a project by christian morrow. [take me back!]



(how we used computers and science to make awesome things, and why you should too.)

By Ngan Phan and Christian Morrow


Computers are very fascinating machines. They can solve complicated math problems, they can answer any question you ask them, they can even think and learn by themselves. You might think that computers are very smart, but that's not true. Computers aren't very smart at all, but they are very good at following instructions.

Even still, you can't just tell a computer to solve a math problem or write a paper. The computer can't understand you. Computers speak in special languages, called coding languages. Different coding languages are all good at different things. Let's look at a couple:

These languages are used to make computer programs, a list of steps that a computer follows to do something. Here's what a basic computer program might look like:

Did you know?

Electronic computers were invented in the 1930's, but it was earlier in the 1800's when the first computer program was written.

The author of the first computer program, and the world's first computer programmer, was a woman named Ada Lovelace. She was a mathematician from England, who believed that computers would be used for all sorts of things, from writing, showing pictures, making music, and more.

Because of her unique understanding of computers, people nicknamed her "The Enchantress of Numbers". (I wish I had a nickname as cool as that.)

Ada's program wasn't written for a computer that plugs into a wall, or uses a battery. Back then, computers were cranked by hand to process information! It looked like this:

In fact, many women have shaped modern programming as we know it. A woman named Grace Hopper invented the first code compiler, a special program that turns coding languages into machine language. Without compilers, we'd all need to code in binary, that is, a lot of ones and zeroes in a specific order (10011011)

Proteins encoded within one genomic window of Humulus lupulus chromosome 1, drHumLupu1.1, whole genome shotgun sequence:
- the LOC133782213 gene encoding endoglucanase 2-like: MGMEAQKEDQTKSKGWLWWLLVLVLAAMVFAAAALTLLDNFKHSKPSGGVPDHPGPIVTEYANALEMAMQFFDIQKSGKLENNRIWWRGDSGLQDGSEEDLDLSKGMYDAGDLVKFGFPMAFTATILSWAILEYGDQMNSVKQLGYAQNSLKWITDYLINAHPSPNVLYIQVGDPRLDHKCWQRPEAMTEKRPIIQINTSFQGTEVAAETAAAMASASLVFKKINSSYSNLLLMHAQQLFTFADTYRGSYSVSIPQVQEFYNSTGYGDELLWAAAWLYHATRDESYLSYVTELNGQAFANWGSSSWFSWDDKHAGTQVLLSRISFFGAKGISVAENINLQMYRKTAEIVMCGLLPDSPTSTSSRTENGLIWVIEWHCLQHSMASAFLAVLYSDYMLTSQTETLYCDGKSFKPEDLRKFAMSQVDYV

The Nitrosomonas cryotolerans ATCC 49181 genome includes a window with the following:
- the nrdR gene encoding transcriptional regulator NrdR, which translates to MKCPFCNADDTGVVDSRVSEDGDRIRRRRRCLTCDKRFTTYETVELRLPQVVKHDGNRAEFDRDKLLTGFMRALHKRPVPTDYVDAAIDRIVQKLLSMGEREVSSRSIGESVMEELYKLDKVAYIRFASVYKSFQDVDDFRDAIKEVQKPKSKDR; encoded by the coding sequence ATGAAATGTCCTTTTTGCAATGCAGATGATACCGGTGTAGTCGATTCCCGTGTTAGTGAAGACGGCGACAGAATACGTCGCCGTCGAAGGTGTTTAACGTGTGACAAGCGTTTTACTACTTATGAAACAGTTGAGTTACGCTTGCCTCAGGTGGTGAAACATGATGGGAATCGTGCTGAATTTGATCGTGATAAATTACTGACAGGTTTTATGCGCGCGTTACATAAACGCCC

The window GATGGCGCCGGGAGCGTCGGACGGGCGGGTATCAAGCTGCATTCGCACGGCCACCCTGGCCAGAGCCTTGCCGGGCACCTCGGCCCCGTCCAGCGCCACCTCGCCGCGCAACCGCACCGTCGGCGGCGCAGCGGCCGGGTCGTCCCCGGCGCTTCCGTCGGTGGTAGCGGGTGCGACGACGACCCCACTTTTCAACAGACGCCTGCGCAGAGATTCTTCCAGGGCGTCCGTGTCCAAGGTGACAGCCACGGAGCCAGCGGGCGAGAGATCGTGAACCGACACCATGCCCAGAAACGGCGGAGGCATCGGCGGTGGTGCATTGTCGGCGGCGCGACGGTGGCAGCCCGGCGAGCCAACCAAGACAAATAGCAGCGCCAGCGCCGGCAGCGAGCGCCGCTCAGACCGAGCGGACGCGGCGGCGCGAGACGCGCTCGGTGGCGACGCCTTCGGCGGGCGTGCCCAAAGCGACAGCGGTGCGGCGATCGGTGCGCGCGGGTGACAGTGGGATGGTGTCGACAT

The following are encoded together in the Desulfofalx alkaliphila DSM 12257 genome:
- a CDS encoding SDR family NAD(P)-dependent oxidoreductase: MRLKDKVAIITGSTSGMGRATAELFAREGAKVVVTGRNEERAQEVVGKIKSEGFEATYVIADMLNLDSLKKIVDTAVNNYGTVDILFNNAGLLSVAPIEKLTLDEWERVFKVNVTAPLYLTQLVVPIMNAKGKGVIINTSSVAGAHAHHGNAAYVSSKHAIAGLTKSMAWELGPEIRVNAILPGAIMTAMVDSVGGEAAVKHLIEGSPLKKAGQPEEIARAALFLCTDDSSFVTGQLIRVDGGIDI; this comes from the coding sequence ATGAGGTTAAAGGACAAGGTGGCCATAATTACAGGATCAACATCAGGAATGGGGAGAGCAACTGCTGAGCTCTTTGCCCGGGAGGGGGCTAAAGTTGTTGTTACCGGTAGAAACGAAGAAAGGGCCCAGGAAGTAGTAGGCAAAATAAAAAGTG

Because of her invention, programs are able to run on all different kinds of computers, and led way to JavaScript, a powerful coding language used on almost every website. Grace Hopper also invented the term debugging, for fixing problems inside a computer program. She came up with the name after removing an actual bug from a computer when it wasn't working.

She was so important to computers that she also got a nickname, "The Queen of Software". If you become a programmer, maybe you'll get your own cool nickname one day!

Programmers are people who use coding languages to make computer programs. It may seem scary, and it might seem very hard, but this is very wrong. In fact, many programmers don't know how to do a lot of the things they need to do. They learn as they go. Anybody can be a programmer, because a programmer's job is to solve problems using computer programs. Programmers figure out what steps they need to take to solve a problem, and then they learn how to turn that into code.

We made Code_Lab to help you think like a programmer! Today, we're gonna learn about three important things that programmers need to know, no matter what coding language they use. We'll teach you about:

We're gonna use Scratch to run our experiments. It's a free coding language built by teachers at MIT. It was designed to be really easy to use, so kids can start coding anything they can imagine! Instead of writing out your instructions, Scratch has blocks that snap together, kind of like Lego bricks, to make anything you want, like games, art, music, and more! Scratch makes it super simple to be a programmer, and we encourage you to try and make your own programs at home! Here are the three projects we built using Scratch:

Here's an example of a game somebody built in Scratch!



In this experiment, we wanted to know what sequences were, and why they're important in code. Imagine you're making a cake. To do this, you need to: